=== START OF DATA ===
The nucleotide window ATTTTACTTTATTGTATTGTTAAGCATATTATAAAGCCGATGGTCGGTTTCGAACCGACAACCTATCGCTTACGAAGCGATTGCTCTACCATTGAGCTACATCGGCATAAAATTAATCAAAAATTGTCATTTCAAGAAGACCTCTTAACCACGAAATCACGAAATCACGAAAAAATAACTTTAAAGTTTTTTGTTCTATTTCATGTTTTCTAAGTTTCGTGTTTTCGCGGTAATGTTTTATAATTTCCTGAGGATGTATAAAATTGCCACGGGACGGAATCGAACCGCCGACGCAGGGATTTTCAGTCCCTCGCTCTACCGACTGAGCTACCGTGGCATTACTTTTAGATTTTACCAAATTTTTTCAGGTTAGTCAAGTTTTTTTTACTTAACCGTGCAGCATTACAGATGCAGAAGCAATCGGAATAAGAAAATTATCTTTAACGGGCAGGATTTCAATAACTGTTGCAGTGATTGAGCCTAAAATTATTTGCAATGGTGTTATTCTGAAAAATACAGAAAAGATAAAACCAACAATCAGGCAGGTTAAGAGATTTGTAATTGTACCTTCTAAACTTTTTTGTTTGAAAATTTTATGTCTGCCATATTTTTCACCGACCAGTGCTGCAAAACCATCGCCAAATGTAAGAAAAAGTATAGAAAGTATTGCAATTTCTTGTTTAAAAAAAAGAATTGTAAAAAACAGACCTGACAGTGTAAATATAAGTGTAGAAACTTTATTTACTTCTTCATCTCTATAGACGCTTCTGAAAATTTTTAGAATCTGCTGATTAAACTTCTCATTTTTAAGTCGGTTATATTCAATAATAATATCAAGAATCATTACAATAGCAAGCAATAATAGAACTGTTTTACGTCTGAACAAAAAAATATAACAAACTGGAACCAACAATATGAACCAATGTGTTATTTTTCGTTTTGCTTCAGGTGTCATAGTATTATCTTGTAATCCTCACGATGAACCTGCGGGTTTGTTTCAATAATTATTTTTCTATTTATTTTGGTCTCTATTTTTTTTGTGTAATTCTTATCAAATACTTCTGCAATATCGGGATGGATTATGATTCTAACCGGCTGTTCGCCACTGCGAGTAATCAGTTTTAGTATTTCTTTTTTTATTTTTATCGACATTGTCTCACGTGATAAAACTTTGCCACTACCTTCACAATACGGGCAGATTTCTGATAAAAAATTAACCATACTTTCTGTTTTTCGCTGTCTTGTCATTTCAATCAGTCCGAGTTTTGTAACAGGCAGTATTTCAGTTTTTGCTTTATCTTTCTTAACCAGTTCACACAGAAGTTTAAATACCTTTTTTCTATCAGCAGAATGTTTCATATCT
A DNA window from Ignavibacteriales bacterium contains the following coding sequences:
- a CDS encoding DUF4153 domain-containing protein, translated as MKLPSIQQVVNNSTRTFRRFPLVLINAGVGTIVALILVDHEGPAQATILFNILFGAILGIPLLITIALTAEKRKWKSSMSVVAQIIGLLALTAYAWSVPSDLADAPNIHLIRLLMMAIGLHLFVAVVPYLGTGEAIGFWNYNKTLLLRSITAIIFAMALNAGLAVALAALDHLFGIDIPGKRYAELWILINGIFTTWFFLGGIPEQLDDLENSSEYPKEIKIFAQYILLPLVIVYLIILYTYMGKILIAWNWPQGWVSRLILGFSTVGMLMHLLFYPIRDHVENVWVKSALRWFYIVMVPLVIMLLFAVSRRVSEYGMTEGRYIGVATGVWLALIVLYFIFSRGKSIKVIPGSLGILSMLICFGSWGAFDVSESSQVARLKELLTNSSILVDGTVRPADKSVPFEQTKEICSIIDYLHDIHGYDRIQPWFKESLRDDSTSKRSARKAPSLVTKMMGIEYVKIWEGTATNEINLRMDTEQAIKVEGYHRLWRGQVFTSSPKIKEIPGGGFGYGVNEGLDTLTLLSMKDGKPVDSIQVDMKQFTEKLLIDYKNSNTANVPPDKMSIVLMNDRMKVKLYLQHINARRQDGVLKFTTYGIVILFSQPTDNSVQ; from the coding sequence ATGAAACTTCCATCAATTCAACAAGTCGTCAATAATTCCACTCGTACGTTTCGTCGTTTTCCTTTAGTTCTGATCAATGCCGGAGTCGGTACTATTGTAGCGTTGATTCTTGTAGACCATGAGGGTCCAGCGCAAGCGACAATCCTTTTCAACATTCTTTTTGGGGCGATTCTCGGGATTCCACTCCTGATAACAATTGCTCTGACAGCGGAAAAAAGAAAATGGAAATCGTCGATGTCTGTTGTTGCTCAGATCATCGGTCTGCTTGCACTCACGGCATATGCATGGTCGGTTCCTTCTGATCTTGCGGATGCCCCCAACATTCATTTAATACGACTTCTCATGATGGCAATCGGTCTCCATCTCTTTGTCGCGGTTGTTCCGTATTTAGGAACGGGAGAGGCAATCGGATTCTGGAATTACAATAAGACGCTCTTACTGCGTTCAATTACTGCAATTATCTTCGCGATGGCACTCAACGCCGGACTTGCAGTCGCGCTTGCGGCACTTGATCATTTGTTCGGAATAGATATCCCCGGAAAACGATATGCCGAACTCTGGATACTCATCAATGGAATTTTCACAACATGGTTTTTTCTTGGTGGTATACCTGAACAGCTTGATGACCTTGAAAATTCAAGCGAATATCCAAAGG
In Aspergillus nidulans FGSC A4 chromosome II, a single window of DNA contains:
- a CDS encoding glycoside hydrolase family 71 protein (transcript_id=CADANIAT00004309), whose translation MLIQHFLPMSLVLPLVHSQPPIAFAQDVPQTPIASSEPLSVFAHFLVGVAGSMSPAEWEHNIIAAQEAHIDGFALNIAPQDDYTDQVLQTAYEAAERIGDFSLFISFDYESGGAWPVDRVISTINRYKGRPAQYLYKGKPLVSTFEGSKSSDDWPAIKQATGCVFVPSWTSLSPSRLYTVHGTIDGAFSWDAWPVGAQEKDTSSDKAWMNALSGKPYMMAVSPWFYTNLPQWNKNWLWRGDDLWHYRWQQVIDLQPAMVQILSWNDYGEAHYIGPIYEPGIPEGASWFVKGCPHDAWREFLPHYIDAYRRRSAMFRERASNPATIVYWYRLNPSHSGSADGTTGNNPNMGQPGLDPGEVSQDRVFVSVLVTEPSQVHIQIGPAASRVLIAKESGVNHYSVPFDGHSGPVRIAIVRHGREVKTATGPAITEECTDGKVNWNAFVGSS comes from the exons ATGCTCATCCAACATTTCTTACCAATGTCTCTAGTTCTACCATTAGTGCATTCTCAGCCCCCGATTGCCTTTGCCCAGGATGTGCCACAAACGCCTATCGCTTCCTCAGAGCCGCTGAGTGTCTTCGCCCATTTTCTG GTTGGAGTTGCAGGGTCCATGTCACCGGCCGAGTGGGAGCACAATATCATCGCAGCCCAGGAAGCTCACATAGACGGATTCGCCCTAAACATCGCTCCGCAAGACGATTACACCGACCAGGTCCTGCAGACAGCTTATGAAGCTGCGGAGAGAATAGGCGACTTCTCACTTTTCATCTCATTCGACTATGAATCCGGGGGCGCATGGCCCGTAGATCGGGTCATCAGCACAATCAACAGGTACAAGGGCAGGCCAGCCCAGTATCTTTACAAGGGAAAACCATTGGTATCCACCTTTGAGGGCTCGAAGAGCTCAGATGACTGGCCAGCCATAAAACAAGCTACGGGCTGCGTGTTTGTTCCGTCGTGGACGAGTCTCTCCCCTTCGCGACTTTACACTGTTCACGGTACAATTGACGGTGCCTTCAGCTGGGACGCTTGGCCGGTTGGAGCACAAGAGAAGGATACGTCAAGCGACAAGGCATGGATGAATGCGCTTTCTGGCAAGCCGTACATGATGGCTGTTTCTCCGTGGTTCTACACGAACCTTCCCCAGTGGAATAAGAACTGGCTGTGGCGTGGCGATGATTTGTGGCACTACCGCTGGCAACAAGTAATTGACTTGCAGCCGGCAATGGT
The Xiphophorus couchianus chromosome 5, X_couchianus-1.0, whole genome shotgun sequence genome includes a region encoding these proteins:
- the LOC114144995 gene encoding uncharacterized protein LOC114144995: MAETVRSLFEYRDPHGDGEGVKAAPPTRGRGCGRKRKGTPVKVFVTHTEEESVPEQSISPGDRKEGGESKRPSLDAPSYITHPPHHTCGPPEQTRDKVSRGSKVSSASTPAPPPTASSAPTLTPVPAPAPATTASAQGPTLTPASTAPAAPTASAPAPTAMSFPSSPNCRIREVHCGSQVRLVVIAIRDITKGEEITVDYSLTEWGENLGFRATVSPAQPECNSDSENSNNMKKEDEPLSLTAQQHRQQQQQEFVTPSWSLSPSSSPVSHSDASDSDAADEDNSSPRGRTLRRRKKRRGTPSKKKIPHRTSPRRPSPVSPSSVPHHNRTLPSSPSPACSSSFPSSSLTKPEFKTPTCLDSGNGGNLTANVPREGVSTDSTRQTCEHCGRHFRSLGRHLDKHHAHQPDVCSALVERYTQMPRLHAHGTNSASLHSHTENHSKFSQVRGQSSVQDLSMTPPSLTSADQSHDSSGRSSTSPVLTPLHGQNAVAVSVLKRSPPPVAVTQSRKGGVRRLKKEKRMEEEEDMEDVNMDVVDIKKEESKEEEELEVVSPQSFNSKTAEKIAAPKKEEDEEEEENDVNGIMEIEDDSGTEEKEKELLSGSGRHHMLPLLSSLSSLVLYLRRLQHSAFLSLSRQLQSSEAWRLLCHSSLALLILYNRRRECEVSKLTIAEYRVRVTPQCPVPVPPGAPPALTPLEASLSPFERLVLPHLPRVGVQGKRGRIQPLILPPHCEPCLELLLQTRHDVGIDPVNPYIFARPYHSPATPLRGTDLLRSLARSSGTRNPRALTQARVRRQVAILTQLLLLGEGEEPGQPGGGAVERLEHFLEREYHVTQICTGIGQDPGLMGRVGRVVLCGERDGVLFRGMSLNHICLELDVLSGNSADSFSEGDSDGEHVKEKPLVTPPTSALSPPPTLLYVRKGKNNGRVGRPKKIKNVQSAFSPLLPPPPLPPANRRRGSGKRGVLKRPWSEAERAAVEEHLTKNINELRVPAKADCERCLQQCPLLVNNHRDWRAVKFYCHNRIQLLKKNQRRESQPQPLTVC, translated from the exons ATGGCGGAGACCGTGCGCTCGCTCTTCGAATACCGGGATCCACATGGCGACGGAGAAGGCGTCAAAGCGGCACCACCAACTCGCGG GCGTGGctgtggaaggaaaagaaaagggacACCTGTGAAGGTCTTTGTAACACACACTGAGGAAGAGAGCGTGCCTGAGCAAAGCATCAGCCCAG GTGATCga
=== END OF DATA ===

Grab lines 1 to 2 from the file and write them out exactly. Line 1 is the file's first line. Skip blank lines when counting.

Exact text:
The nucleotide window ATTTTACTTTATTGTATTGTTAAGCATATTATAAAGCCGATGGTCGGTTTCGAACCGACAACCTATCGCTTACGAAGCGATTGCTCTACCATTGAGCTACATCGGCATAAAATTAATCAAAAATTGTCATTTCAAGAAGACCTCTTAACCACGAAATCACGAAATCACGAAAAAATAACTTTAAAGTTTTTTGTTCTATTTCATGTTTTCTAAGTTTCGTGTTTTCGCGGTAATGTTTTATAATTTCCTGAGGATGTATAAAATTGCCACGGGACGGAATCGAACCGCCGACGCAGGGATTTTCAGTCCCTCGCTCTACCGACTGAGCTACCGTGGCATTACTTTTAGATTTTACCAAATTTTTTCAGGTTAGTCAAGTTTTTTTTACTTAACCGTGCAGCATTACAGATGCAGAAGCAATCGGAATAAGAAAATTATCTTTAACGGGCAGGATTTCAATAACTGTTGCAGTGATTGAGCCTAAAATTATTTGCAATGGTGTTATTCTGAAAAATACAGAAAAGATAAAACCAACAATCAGGCAGGTTAAGAGATTTGTAATTGTACCTTCTAAACTTTTTTGTTTGAAAATTTTATGTCTGCCATATTTTTCACCGACCAGTGCTGCAAAACCATCGCCAAATGTAAGAAAAAGTATAGAAAGTATTGCAATTTCTTGTTTAAAAAAAAGAATTGTAAAAAACAGACCTGACAGTGTAAATATAAGTGTAGAAACTTTATTTACTTCTTCATCTCTATAGACGCTTCTGAAAATTTTTAGAATCTGCTGATTAAACTTCTCATTTTTAAGTCGGTTATATTCAATAATAATATCAAGAATCATTACAATAGCAAGCAATAATAGAACTGTTTTACGTCTGAACAAAAAAATATAACAAACTGGAACCAACAATATGAACCAATGTGTTATTTTTCGTTTTGCTTCAGGTGTCATAGTATTATCTTGTAATCCTCACGATGAACCTGCGGGTTTGTTTCAATAATTATTTTTCTATTTATTTTGGTCTCTATTTTTTTTGTGTAATTCTTATCAAATACTTCTGCAATATCGGGATGGATTATGATTCTAACCGGCTGTTCGCCACTGCGAGTAATCAGTTTTAGTATTTCTTTTTTTATTTTTATCGACATTGTCTCACGTGATAAAACTTTGCCACTACCTTCACAATACGGGCAGATTTCTGATAAAAAATTAACCATACTTTCTGTTTTTCGCTGTCTTGTCATTTCAATCAGTCCGAGTTTTGTAACAGGCAGTATTTCAGTTTTTGCTTTATCTTTCTTAACCAGTTCACACAGAAGTTTAAATACCTTTTTTCTATCAGCAGAATGTTTCATATCT
A DNA window from Ignavibacteriales bacterium contains the following coding sequences: